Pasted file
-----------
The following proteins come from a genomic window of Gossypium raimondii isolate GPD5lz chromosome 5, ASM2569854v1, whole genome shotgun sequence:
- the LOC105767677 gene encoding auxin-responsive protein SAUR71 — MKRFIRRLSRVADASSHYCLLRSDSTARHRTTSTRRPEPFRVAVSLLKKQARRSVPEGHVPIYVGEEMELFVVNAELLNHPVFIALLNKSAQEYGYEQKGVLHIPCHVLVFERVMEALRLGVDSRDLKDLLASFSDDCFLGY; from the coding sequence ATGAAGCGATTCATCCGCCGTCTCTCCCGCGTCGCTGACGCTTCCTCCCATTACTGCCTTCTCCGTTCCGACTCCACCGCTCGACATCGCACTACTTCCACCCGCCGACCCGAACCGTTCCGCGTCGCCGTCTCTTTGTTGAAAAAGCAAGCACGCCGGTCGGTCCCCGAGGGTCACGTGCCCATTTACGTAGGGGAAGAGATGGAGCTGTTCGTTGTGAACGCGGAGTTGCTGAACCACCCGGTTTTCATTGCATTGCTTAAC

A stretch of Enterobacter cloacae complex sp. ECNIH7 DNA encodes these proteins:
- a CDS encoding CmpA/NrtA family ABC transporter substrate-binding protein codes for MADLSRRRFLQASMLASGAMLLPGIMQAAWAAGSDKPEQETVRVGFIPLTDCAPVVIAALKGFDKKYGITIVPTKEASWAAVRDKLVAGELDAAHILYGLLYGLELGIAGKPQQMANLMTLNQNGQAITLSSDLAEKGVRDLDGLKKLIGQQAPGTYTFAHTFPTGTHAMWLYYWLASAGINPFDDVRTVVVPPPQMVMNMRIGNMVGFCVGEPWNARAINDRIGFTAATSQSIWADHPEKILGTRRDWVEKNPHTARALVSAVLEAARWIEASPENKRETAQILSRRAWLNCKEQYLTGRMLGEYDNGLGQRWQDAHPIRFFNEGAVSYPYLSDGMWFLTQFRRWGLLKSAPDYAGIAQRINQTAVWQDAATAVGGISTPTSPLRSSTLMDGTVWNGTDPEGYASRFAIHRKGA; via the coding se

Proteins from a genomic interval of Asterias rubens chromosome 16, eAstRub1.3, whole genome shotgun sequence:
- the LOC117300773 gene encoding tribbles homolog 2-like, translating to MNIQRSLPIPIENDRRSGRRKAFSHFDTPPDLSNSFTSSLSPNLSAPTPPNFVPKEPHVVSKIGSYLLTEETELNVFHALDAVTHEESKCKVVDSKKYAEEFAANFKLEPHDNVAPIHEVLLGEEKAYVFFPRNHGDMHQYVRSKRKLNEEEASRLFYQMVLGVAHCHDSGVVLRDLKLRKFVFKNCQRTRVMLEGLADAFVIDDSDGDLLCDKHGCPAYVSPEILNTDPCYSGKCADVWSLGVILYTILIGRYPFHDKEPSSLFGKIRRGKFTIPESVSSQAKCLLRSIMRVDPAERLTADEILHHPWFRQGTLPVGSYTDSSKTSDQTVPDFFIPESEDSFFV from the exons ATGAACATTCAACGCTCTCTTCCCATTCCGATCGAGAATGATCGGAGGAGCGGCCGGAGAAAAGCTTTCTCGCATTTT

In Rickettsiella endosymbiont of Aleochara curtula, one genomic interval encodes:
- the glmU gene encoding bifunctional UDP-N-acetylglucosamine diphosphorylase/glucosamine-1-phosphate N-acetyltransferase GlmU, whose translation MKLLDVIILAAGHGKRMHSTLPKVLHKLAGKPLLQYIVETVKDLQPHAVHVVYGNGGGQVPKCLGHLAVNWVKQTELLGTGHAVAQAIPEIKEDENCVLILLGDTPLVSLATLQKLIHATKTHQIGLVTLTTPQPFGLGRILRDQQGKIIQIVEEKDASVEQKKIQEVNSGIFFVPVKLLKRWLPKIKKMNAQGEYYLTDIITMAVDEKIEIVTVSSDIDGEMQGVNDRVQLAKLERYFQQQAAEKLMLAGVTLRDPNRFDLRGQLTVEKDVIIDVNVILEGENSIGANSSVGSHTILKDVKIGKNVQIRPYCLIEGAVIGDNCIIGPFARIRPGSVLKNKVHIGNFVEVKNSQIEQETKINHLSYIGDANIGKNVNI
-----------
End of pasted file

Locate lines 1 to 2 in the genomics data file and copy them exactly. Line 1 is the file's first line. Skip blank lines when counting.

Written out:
The following proteins come from a genomic window of Gossypium raimondii isolate GPD5lz chromosome 5, ASM2569854v1, whole genome shotgun sequence:
- the LOC105767677 gene encoding auxin-responsive protein SAUR71 — MKRFIRRLSRVADASSHYCLLRSDSTARHRTTSTRRPEPFRVAVSLLKKQARRSVPEGHVPIYVGEEMELFVVNAELLNHPVFIALLNKSAQEYGYEQKGVLHIPCHVLVFERVMEALRLGVDSRDLKDLLASFSDDCFLGY; from the coding sequence ATGAAGCGATTCATCCGCCGTCTCTCCCGCGTCGCTGACGCTTCCTCCCATTACTGCCTTCTCCGTTCCGACTCCACCGCTCGACATCGCACTACTTCCACCCGCCGACCCGAACCGTTCCGCGTCGCCGTCTCTTTGTTGAAAAAGCAAGCACGCCGGTCGGTCCCCGAGGGTCACGTGCCCATTTACGTAGGGGAAGAGATGGAGCTGTTCGTTGTGAACGCGGAGTTGCTGAACCACCCGGTTTTCATTGCATTGCTTAAC